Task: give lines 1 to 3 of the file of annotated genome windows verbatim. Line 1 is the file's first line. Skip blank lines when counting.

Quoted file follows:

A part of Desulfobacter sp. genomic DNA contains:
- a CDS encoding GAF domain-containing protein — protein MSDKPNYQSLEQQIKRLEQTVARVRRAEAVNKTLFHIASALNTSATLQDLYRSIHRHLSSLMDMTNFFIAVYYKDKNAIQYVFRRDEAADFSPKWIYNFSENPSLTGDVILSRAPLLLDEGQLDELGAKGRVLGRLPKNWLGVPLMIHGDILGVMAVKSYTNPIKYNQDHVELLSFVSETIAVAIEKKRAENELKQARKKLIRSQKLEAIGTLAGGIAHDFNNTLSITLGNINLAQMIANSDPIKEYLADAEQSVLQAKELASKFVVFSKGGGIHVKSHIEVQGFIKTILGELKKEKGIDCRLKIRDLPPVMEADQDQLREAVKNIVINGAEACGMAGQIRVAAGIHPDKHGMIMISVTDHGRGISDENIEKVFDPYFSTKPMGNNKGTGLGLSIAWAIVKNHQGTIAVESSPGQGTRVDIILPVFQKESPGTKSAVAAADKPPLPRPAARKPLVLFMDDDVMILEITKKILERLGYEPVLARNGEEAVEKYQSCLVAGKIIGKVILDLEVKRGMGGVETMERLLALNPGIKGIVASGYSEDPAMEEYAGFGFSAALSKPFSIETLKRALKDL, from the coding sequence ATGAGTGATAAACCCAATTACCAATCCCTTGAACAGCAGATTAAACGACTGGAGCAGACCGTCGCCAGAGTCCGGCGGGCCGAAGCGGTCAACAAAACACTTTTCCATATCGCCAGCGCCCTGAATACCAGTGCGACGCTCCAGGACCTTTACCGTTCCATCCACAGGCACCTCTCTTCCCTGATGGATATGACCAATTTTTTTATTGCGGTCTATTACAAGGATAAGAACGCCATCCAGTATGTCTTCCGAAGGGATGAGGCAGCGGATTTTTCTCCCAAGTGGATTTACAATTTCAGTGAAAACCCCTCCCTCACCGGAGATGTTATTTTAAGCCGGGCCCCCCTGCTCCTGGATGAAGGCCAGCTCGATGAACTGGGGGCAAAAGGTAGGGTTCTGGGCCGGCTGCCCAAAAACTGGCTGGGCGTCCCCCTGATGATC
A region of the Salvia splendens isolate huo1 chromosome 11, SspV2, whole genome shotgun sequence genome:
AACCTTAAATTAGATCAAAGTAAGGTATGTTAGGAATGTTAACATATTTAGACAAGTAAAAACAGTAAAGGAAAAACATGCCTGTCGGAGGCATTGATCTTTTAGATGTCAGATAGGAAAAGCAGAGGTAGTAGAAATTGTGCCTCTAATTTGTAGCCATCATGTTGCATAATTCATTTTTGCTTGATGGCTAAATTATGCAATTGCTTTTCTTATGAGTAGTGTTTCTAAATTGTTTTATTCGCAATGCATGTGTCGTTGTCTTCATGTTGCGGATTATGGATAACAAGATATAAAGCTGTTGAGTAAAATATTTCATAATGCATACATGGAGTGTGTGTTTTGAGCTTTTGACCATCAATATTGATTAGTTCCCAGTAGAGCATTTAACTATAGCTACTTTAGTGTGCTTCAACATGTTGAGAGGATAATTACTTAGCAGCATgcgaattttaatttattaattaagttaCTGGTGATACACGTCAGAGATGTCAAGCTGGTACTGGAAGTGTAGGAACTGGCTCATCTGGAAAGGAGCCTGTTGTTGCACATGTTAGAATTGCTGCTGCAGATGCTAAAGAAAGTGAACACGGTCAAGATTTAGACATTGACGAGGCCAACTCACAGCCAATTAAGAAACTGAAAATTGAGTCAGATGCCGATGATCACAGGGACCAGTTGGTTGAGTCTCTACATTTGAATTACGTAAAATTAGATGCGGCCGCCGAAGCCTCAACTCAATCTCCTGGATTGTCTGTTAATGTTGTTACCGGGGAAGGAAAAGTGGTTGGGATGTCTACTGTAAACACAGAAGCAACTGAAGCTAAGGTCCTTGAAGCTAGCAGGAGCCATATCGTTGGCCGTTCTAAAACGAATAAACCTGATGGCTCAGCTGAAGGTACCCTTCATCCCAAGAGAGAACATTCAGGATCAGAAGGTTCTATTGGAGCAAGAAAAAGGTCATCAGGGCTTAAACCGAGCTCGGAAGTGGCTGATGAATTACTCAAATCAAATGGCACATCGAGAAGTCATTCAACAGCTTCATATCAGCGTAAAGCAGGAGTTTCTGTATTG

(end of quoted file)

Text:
A part of Desulfobacter sp. genomic DNA contains:
- a CDS encoding GAF domain-containing protein — protein MSDKPNYQSLEQQIKRLEQTVARVRRAEAVNKTLFHIASALNTSATLQDLYRSIHRHLSSLMDMTNFFIAVYYKDKNAIQYVFRRDEAADFSPKWIYNFSENPSLTGDVILSRAPLLLDEGQLDELGAKGRVLGRLPKNWLGVPLMIHGDILGVMAVKSYTNPIKYNQDHVELLSFVSETIAVAIEKKRAENELKQARKKLIRSQKLEAIGTLAGGIAHDFNNTLSITLGNINLAQMIANSDPIKEYLADAEQSVLQAKELASKFVVFSKGGGIHVKSHIEVQGFIKTILGELKKEKGIDCRLKIRDLPPVMEADQDQLREAVKNIVINGAEACGMAGQIRVAAGIHPDKHGMIMISVTDHGRGISDENIEKVFDPYFSTKPMGNNKGTGLGLSIAWAIVKNHQGTIAVESSPGQGTRVDIILPVFQKESPGTKSAVAAADKPPLPRPAARKPLVLFMDDDVMILEITKKILERLGYEPVLARNGEEAVEKYQSCLVAGKIIGKVILDLEVKRGMGGVETMERLLALNPGIKGIVASGYSEDPAMEEYAGFGFSAALSKPFSIETLKRALKDL, from the coding sequence ATGAGTGATAAACCCAATTACCAATCCCTTGAACAGCAGATTAAACGACTGGAGCAGACCGTCGCCAGAGTCCGGCGGGCCGAAGCGGTCAACAAAACACTTTTCCATATCGCCAGCGCCCTGAATACCAGTGCGACGCTCCAGGACCTTTACCGTTCCATCCACAGGCACCTCTCTTCCCTGATGGATATGACCAATTTTTTTATTGCGGTCTATTACAAGGATAAGAACGCCATCCAGTATGTCTTCCGAAGGGATGAGGCAGCGGATTTTTCTCCCAAGTGGATTTACAATTTCAGTGAAAACCCCTCCCTCACCGGAGATGTTATTTTAAGCCGGGCCCCCCTGCTCCTGGATGAAGGCCAGCTCGATGAACTGGGGGCAAAAGGTAGGGTTCTGGGCCGGCTGCCCAAAAACTGGCTGGGCGTCCCCCTGATGATC
A region of the Salvia splendens isolate huo1 chromosome 11, SspV2, whole genome shotgun sequence genome: